River County, South Dakota
- In 1743 the sons of French
explorer Pierre Gaultier de Varennes, sieur de La Verendrye, left
a dated plaque on a bluff overlooking the Missouri River near what
is now known as Pierre, marking the first white exploration of
South Dakota. The journals of Jean-Paptiste Truteau, of the
Missouri Co. and the maps of James McKay and John Evans, were used
by Meriwether Lewis and William Clark on their expedition up the
of the first to arrive after Lewis and Clark was Manuel Lisa a
trader from St. Louis. He built Fort Manuel near an Arikara
village on the Missouri. The interpreter at this trading post was
Toussaint Charbonneau, who was the husband of Sacajawea, Others
followed including, Jedediah Smith, Jim Bridger and
- The first steamboat to come
this far north was the Yellowstone,
from then until the arrival of the railroad in the 1870's
steamboats plied the waters of the Missouri. They brought much
needed goods from St. Louis to Fort Pierre. Forts and trading
posts dotted the banks of the Missouri and many became the
foundations for today's cities, such as Yankton, Vermillion,
Chamberlain and of course Pierre.
- The Treaty
of Fort Laramie in
1868 established the Missouri River as the boundary of white
settlement. And west of the river became the Great Sioux
Reservation. For the Sioux and the Cheyenne, who had come to the
area a few generations prior to the arrival of the white man, the
Black Hills were hallowed ground.
band of the Teton Sioux were led by chiefs and warriors who became
the legends of the American West: Red
Horse of the
Oglala, Spotted Tail of the Brule, Big
Foot of the
Bull of the
Hunkpapa. The most famous Battle was The
Battle of Little Big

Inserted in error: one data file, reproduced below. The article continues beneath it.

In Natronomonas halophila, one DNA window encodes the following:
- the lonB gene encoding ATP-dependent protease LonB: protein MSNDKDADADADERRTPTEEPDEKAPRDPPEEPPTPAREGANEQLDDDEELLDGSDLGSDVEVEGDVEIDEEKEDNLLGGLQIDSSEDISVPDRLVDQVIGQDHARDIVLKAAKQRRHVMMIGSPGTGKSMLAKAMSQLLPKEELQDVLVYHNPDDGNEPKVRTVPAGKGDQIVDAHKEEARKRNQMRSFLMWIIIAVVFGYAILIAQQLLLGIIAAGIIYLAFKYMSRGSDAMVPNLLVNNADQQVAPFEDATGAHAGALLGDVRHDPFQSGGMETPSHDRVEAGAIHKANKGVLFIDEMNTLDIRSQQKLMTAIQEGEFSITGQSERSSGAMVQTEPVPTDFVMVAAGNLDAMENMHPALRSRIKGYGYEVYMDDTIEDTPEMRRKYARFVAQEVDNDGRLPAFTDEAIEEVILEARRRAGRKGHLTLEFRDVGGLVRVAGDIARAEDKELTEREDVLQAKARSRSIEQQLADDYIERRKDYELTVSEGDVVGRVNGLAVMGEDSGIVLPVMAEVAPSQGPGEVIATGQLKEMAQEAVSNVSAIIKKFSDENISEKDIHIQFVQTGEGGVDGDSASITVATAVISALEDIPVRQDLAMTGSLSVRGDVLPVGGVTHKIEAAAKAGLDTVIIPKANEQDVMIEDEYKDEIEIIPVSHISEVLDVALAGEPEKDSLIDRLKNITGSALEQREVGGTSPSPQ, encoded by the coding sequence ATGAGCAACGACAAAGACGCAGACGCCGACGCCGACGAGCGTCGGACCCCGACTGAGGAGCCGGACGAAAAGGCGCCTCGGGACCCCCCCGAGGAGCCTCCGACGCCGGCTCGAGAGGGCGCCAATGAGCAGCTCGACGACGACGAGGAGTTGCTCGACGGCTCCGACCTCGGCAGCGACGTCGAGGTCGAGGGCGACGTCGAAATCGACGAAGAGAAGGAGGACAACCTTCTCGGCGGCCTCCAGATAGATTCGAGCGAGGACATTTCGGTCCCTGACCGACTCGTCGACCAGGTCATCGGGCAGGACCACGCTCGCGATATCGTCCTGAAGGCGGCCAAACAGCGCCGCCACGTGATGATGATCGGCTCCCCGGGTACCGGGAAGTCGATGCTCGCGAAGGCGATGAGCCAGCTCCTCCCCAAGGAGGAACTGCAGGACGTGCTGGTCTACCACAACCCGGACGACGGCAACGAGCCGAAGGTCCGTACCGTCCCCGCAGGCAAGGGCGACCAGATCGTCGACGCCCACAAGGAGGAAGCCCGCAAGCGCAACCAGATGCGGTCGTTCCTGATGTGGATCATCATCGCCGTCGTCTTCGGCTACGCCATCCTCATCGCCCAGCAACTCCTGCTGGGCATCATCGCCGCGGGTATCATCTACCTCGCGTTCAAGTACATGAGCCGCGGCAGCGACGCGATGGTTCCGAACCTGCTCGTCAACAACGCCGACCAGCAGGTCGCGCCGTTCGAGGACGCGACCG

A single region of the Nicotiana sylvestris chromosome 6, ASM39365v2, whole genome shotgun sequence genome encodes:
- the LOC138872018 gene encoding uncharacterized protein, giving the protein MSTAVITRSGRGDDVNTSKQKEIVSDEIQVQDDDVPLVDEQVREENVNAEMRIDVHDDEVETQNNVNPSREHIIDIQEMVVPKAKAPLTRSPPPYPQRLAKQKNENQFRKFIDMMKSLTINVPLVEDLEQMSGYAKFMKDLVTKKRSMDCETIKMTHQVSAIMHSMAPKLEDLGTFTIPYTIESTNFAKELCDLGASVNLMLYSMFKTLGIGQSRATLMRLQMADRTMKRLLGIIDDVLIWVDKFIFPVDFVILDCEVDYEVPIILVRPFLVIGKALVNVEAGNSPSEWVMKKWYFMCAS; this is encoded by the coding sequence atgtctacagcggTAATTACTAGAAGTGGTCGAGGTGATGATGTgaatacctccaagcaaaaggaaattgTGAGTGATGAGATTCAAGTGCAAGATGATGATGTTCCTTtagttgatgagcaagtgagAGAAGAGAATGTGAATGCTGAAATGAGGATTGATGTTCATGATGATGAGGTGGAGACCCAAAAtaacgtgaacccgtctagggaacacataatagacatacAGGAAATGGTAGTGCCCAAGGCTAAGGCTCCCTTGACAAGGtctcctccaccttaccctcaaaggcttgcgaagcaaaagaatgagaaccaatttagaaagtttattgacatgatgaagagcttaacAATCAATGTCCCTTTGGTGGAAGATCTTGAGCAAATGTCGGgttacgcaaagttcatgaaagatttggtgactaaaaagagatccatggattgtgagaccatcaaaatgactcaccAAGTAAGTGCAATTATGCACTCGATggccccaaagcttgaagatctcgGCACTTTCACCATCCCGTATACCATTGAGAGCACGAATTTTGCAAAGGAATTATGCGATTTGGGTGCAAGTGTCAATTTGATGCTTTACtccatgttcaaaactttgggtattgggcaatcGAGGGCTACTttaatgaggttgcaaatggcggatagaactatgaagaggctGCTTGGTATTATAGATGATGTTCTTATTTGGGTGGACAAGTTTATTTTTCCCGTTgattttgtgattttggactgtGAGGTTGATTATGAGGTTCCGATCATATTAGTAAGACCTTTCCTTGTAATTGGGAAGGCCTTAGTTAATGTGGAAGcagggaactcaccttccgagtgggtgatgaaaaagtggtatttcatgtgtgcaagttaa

Horn. Although the
Indian Nations won this was the beginning of the end, their final
defeat was inevitable.
- South Dakota continued to gain
in white population from 10,000 in 1870 to 348,000 by 1890. Many
of the new inhabitants were from Northern Europe already
accustomed to the climate that South Dakota afforded. They were
from Norway, Sweden, Russia and Finland.
- Gold and rumors of gold in the
Black Hills lured many to South Dakota. Many turned to farming the
fertile ground, or raising livestock after the rush was
- Hot Springs (see
map) became a turn-of-the-century spa, these were the fad of the times. The Indians frequently camped at "Minne-kahta". The names of the warm water springs are, Catholican Springs, Lakota Springs, and last but definitely not least, Mammoth Spring. This spring is the largest in the Black Hills, with 10,000 gallons of water flowing per hour. Then in 1974 the Mammoth
map). This site can be
visited and you can see an archeological "dig" in progress. Hot
Springs, is enclosed on the south by the Sawtooth Mountains,
Battle Mountain on the east and the Black Hills on the west and
north. Cold and hot brooks flow into the Fall River (from which
the county gets its name), which flows thru town and joins the
Cheyenne River south of Hot Springs.
- Fred Evans was a benefactor of Hot Springs. In 1875 he owned the Evans Transportation Company which was the largest in the west, hauling between Fort Pierre and the Black Hills. He built the Minnekahta Hotel (later the Evans Hotel) and Evans Plunge. He donated land for every church in town and the Soldiers' Home. He also paid for the water system, baseball team, and a city band.
- Fall River County's brief but rich western history is being preserved by the Fall River County Historical Society and their artifact collections are on display at the Pioneer Museum in Hot Springs. The museum is open daily to the public, Monday through Saturday from May 15th until October 15th. Please come visit, and tell them "Old Stu" sent you.
- If you have information, or links you would like to share please send it along to me and I will be happy to consider it for use on this site. Just click on one of the email icons below and drop me a note.
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